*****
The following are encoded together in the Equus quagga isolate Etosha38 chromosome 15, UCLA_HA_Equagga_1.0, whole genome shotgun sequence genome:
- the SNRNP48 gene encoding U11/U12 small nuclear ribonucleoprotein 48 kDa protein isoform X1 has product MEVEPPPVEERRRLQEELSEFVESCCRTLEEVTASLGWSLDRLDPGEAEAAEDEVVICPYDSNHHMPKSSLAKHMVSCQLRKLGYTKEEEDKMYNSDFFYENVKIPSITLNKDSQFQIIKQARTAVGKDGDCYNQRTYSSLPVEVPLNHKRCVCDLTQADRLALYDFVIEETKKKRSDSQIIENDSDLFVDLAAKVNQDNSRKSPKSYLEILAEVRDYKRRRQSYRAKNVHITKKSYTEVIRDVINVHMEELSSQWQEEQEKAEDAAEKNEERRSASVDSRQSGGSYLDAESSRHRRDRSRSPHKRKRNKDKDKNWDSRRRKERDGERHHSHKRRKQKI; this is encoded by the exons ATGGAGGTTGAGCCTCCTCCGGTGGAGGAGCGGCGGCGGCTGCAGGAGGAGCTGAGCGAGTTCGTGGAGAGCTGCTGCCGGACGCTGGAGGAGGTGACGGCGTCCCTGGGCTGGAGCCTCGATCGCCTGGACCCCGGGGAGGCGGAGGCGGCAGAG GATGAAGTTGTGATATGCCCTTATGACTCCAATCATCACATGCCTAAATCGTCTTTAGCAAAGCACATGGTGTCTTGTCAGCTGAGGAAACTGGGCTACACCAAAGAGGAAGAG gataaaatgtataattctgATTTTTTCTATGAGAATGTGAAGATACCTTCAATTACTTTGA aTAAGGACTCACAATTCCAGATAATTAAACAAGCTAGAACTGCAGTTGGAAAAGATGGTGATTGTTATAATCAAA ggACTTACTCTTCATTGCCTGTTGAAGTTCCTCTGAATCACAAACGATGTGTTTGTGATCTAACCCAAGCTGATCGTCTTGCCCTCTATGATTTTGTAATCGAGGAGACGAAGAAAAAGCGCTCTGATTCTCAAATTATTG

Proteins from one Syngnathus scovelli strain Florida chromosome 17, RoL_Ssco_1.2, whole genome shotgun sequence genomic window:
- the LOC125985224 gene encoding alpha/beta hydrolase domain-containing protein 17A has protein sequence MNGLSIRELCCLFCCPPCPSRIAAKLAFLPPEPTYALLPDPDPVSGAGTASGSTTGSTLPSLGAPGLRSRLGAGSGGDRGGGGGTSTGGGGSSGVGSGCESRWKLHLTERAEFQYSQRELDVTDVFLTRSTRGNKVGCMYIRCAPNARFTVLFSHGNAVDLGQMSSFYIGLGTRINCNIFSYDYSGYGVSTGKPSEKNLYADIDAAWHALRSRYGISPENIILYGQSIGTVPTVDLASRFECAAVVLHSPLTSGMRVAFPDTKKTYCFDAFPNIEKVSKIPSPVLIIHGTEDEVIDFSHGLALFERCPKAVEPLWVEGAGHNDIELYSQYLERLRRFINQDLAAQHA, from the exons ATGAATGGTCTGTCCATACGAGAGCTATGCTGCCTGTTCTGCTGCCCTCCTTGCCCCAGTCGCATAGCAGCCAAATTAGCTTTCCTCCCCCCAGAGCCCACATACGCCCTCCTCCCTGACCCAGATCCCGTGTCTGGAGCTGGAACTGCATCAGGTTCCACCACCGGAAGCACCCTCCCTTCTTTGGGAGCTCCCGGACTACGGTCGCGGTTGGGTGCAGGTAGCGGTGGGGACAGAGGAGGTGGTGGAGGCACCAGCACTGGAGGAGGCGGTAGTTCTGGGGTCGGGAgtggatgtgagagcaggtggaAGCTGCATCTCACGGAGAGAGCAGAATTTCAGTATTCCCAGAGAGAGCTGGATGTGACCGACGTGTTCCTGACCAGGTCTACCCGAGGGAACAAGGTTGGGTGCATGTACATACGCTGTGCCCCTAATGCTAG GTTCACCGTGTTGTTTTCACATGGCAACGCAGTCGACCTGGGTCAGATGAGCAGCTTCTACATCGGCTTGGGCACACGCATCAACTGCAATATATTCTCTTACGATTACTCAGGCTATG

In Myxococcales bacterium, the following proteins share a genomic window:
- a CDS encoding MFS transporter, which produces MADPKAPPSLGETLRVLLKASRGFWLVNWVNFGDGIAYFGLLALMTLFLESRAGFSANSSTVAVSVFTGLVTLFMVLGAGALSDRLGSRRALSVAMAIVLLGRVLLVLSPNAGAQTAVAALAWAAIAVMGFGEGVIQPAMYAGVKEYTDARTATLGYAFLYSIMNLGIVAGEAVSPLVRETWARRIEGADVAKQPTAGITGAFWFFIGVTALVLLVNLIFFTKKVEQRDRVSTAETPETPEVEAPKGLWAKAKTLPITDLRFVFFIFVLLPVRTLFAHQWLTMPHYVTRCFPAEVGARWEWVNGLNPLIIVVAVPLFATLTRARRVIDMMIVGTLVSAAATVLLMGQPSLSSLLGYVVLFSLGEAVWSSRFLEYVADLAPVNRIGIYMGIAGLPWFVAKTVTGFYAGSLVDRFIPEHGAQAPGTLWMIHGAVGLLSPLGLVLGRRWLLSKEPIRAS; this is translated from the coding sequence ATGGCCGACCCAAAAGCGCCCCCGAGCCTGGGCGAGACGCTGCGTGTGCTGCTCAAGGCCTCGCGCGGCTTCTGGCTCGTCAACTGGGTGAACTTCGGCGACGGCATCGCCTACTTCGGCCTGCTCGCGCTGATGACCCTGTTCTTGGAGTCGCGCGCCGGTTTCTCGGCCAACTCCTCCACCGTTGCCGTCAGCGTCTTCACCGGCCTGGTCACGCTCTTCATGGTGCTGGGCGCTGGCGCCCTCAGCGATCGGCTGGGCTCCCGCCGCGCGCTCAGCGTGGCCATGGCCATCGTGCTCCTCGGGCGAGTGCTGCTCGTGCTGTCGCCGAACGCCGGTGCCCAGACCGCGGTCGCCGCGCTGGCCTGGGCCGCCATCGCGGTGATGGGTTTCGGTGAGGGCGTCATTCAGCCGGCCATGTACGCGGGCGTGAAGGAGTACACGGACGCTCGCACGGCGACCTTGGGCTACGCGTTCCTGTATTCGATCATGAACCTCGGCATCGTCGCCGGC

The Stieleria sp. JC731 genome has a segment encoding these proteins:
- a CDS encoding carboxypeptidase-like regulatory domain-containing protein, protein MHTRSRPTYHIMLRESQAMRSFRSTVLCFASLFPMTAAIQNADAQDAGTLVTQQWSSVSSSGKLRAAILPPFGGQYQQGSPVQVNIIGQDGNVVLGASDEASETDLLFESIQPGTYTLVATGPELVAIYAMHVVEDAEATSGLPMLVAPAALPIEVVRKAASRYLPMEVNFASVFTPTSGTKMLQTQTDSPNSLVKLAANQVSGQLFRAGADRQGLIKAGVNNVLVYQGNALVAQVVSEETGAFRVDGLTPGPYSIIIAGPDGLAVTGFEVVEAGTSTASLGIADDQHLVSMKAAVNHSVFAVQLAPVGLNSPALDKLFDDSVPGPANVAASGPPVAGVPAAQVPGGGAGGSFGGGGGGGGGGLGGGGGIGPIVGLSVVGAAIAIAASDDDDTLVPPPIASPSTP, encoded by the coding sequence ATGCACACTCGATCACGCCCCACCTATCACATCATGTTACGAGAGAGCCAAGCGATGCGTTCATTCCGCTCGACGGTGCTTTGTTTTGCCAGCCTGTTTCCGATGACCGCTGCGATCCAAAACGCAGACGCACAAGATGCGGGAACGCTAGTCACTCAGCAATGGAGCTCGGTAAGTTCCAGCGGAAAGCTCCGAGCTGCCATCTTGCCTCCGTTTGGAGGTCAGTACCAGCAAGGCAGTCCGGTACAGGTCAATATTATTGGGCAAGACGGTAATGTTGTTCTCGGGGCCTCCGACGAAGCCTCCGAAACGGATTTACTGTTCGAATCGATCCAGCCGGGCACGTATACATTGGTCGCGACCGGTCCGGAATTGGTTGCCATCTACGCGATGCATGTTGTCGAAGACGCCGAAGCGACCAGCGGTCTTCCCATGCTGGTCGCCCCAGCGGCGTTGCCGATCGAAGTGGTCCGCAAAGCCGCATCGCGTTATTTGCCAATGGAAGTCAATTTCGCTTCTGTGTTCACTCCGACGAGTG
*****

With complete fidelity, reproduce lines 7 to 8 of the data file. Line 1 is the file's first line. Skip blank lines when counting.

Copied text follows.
The Stieleria sp. JC731 genome has a segment encoding these proteins:
- a CDS encoding carboxypeptidase-like regulatory domain-containing protein, protein MHTRSRPTYHIMLRESQAMRSFRSTVLCFASLFPMTAAIQNADAQDAGTLVTQQWSSVSSSGKLRAAILPPFGGQYQQGSPVQVNIIGQDGNVVLGASDEASETDLLFESIQPGTYTLVATGPELVAIYAMHVVEDAEATSGLPMLVAPAALPIEVVRKAASRYLPMEVNFASVFTPTSGTKMLQTQTDSPNSLVKLAANQVSGQLFRAGADRQGLIKAGVNNVLVYQGNALVAQVVSEETGAFRVDGLTPGPYSIIIAGPDGLAVTGFEVVEAGTSTASLGIADDQHLVSMKAAVNHSVFAVQLAPVGLNSPALDKLFDDSVPGPANVAASGPPVAGVPAAQVPGGGAGGSFGGGGGGGGGGLGGGGGIGPIVGLSVVGAAIAIAASDDDDTLVPPPIASPSTP, encoded by the coding sequence ATGCACACTCGATCACGCCCCACCTATCACATCATGTTACGAGAGAGCCAAGCGATGCGTTCATTCCGCTCGACGGTGCTTTGTTTTGCCAGCCTGTTTCCGATGACCGCTGCGATCCAAAACGCAGACGCACAAGATGCGGGAACGCTAGTCACTCAGCAATGGAGCTCGGTAAGTTCCAGCGGAAAGCTCCGAGCTGCCATCTTGCCTCCGTTTGGAGGTCAGTACCAGCAAGGCAGTCCGGTACAGGTCAATATTATTGGGCAAGACGGTAATGTTGTTCTCGGGGCCTCCGACGAAGCCTCCGAAACGGATTTACTGTTCGAATCGATCCAGCCGGGCACGTATACATTGGTCGCGACCGGTCCGGAATTGGTTGCCATCTACGCGATGCATGTTGTCGAAGACGCCGAAGCGACCAGCGGTCTTCCCATGCTGGTCGCCCCAGCGGCGTTGCCGATCGAAGTGGTCCGCAAAGCCGCATCGCGTTATTTGCCAATGGAAGTCAATTTCGCTTCTGTGTTCACTCCGACGAGTG